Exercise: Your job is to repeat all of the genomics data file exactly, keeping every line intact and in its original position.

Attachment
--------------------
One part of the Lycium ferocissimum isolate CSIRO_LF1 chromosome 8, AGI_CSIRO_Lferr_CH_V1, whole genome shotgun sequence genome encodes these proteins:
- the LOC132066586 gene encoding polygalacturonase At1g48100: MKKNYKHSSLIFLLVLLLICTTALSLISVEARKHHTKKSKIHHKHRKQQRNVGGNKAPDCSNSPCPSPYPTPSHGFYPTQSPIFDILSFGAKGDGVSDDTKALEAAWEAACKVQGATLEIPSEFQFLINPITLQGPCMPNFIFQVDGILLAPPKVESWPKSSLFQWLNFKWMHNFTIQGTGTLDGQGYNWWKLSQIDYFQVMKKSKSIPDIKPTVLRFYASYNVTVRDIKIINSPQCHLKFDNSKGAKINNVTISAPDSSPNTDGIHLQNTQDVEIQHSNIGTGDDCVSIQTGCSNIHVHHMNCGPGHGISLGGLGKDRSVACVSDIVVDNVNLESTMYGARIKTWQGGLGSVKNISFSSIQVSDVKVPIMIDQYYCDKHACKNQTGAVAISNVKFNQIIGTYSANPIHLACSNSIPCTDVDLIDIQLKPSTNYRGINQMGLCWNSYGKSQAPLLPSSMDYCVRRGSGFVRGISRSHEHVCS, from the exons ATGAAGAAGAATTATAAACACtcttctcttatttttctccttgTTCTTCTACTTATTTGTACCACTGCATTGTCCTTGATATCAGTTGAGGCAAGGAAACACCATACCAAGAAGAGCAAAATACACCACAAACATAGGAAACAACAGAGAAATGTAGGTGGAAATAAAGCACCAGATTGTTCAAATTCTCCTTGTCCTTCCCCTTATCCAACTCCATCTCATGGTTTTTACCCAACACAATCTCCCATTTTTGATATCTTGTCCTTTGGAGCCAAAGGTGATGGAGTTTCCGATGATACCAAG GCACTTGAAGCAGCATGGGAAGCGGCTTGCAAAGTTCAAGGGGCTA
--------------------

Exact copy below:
One part of the Lycium ferocissimum isolate CSIRO_LF1 chromosome 8, AGI_CSIRO_Lferr_CH_V1, whole genome shotgun sequence genome encodes these proteins:
- the LOC132066586 gene encoding polygalacturonase At1g48100: MKKNYKHSSLIFLLVLLLICTTALSLISVEARKHHTKKSKIHHKHRKQQRNVGGNKAPDCSNSPCPSPYPTPSHGFYPTQSPIFDILSFGAKGDGVSDDTKALEAAWEAACKVQGATLEIPSEFQFLINPITLQGPCMPNFIFQVDGILLAPPKVESWPKSSLFQWLNFKWMHNFTIQGTGTLDGQGYNWWKLSQIDYFQVMKKSKSIPDIKPTVLRFYASYNVTVRDIKIINSPQCHLKFDNSKGAKINNVTISAPDSSPNTDGIHLQNTQDVEIQHSNIGTGDDCVSIQTGCSNIHVHHMNCGPGHGISLGGLGKDRSVACVSDIVVDNVNLESTMYGARIKTWQGGLGSVKNISFSSIQVSDVKVPIMIDQYYCDKHACKNQTGAVAISNVKFNQIIGTYSANPIHLACSNSIPCTDVDLIDIQLKPSTNYRGINQMGLCWNSYGKSQAPLLPSSMDYCVRRGSGFVRGISRSHEHVCS, from the exons ATGAAGAAGAATTATAAACACtcttctcttatttttctccttgTTCTTCTACTTATTTGTACCACTGCATTGTCCTTGATATCAGTTGAGGCAAGGAAACACCATACCAAGAAGAGCAAAATACACCACAAACATAGGAAACAACAGAGAAATGTAGGTGGAAATAAAGCACCAGATTGTTCAAATTCTCCTTGTCCTTCCCCTTATCCAACTCCATCTCATGGTTTTTACCCAACACAATCTCCCATTTTTGATATCTTGTCCTTTGGAGCCAAAGGTGATGGAGTTTCCGATGATACCAAG GCACTTGAAGCAGCATGGGAAGCGGCTTGCAAAGTTCAAGGGGCTA